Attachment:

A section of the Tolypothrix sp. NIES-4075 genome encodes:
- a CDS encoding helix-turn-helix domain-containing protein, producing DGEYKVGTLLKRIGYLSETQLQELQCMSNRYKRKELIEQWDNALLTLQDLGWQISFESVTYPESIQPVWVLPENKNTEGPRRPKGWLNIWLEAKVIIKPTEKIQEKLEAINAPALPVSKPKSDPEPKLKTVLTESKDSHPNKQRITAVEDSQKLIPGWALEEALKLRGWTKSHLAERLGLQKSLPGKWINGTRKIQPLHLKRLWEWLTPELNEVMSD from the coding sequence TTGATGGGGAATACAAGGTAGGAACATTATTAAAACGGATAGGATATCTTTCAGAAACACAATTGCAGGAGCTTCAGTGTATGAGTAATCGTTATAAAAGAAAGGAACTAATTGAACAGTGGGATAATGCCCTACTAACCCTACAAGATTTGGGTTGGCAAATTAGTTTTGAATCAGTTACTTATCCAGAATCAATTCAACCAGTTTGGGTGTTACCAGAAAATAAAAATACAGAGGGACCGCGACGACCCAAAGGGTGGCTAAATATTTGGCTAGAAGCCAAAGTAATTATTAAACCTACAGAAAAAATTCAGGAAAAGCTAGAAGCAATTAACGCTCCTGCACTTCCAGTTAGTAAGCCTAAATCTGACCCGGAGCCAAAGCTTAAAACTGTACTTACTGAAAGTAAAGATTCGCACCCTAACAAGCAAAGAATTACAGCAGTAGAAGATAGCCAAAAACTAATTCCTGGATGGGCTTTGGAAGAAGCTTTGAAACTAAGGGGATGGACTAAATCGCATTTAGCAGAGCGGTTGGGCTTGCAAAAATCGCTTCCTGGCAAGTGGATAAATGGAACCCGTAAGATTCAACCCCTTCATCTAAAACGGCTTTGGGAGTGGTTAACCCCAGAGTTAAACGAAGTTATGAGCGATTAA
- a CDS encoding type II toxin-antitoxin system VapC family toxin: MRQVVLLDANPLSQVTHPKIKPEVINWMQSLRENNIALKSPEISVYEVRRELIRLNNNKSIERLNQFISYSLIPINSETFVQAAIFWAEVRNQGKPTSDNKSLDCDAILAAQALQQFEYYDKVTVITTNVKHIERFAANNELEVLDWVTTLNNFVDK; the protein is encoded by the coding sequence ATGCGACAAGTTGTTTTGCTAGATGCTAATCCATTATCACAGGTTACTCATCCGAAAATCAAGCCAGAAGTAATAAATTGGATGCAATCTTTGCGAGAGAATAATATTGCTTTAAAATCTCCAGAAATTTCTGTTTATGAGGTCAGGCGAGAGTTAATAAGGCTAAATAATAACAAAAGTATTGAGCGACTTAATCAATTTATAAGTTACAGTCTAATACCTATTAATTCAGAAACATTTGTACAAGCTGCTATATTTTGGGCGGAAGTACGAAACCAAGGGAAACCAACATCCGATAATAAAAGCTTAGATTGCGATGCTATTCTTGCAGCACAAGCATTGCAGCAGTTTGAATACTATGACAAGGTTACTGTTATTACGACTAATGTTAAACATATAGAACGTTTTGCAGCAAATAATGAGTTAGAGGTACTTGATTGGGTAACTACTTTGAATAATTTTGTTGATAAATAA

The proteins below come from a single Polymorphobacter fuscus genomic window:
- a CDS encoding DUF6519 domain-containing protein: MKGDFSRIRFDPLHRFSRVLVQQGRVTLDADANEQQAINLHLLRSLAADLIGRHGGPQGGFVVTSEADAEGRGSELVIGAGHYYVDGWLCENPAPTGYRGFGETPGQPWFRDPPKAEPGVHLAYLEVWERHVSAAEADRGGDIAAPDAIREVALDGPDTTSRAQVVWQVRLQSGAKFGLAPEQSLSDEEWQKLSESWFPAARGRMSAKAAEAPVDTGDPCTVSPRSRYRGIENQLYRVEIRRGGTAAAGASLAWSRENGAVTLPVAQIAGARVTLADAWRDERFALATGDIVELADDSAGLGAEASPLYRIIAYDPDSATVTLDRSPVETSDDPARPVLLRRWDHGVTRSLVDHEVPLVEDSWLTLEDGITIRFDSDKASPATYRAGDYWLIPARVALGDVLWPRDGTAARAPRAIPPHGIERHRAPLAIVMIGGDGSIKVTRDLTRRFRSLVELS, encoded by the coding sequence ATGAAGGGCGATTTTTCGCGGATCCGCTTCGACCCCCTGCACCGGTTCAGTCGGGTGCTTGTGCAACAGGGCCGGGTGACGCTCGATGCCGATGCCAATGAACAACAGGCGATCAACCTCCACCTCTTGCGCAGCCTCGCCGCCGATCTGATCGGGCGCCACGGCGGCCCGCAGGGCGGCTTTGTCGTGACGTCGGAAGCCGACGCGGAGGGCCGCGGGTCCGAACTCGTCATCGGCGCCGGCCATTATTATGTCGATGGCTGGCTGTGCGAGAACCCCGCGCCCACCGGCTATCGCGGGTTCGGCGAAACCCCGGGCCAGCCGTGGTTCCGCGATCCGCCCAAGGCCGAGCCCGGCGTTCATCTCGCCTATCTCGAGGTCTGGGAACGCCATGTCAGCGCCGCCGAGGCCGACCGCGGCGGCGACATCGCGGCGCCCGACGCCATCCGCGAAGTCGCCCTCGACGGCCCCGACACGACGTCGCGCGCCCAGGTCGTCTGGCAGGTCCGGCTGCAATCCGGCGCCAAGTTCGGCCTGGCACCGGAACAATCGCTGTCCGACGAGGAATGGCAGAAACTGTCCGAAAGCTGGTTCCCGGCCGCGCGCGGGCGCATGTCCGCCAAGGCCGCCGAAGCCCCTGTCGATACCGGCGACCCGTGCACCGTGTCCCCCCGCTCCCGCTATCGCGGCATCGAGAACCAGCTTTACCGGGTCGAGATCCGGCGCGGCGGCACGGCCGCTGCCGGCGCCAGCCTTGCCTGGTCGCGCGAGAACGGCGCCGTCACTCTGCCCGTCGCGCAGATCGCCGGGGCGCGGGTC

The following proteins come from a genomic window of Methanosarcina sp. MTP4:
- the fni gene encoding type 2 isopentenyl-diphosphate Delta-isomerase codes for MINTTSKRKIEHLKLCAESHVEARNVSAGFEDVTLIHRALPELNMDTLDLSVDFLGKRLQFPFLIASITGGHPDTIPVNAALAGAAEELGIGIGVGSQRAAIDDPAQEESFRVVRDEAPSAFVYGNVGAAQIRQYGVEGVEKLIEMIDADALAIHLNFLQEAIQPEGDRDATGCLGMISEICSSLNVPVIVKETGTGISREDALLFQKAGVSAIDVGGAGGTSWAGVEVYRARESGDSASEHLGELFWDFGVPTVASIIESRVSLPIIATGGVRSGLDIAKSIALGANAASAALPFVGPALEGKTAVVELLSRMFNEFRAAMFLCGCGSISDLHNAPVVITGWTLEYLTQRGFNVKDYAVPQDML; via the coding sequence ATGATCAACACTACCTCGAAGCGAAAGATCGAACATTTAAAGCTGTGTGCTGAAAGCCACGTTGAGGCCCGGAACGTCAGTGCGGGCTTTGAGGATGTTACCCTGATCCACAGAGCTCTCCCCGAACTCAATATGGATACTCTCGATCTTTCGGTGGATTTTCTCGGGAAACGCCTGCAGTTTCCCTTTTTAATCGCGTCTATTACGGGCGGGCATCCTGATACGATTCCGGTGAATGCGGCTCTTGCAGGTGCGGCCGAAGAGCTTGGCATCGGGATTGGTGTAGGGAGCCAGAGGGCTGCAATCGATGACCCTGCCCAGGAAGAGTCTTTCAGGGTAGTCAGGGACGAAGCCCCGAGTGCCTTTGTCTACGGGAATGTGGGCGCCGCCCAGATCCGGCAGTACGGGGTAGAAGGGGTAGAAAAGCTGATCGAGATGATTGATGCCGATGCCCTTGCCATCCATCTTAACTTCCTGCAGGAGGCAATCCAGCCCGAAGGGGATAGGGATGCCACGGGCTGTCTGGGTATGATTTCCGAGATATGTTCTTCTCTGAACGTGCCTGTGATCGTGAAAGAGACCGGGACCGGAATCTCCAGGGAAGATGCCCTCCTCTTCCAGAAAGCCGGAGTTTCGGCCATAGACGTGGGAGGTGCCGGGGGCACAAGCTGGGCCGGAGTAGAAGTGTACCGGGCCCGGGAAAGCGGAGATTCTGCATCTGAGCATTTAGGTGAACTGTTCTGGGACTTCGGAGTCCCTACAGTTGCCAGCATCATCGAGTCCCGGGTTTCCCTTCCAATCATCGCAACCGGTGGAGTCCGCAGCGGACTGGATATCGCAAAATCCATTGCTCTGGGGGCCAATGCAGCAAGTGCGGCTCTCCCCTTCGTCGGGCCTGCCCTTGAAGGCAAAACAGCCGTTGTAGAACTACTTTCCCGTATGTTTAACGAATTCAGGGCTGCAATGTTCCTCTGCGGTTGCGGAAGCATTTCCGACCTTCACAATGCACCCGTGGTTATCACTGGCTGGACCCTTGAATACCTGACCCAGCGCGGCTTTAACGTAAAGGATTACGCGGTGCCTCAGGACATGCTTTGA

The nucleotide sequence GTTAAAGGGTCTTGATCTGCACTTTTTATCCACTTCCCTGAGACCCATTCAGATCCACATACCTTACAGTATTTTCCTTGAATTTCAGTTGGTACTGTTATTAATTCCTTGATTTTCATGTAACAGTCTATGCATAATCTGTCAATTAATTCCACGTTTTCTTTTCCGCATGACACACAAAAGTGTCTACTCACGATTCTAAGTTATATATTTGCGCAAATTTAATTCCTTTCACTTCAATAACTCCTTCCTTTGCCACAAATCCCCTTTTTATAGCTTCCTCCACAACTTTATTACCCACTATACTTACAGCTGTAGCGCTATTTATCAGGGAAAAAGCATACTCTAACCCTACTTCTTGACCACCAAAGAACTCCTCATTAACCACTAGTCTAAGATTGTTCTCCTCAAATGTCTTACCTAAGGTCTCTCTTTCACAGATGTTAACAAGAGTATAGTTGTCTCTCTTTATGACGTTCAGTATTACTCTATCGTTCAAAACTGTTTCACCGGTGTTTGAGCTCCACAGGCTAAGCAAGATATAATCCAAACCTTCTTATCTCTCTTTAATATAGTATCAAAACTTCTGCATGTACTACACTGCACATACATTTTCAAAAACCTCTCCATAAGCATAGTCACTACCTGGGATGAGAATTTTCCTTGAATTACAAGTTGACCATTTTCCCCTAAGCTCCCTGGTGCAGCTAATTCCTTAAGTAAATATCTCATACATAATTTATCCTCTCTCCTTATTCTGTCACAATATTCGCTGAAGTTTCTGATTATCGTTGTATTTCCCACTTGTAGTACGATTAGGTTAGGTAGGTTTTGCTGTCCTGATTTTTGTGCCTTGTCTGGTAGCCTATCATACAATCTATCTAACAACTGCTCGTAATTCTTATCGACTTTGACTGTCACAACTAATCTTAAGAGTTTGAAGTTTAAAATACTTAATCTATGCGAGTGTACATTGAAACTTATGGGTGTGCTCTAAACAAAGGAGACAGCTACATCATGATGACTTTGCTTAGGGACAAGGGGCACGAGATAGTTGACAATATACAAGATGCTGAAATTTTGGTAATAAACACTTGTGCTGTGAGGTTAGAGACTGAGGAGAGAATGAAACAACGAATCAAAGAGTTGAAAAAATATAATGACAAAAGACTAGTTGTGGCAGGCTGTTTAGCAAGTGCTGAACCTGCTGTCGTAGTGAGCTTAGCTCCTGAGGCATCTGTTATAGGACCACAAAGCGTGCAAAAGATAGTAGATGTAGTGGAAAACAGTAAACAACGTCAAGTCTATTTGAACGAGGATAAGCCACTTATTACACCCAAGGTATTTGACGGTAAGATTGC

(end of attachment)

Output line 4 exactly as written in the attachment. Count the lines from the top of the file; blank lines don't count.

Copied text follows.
The proteins below come from a single Polymorphobacter fuscus genomic window: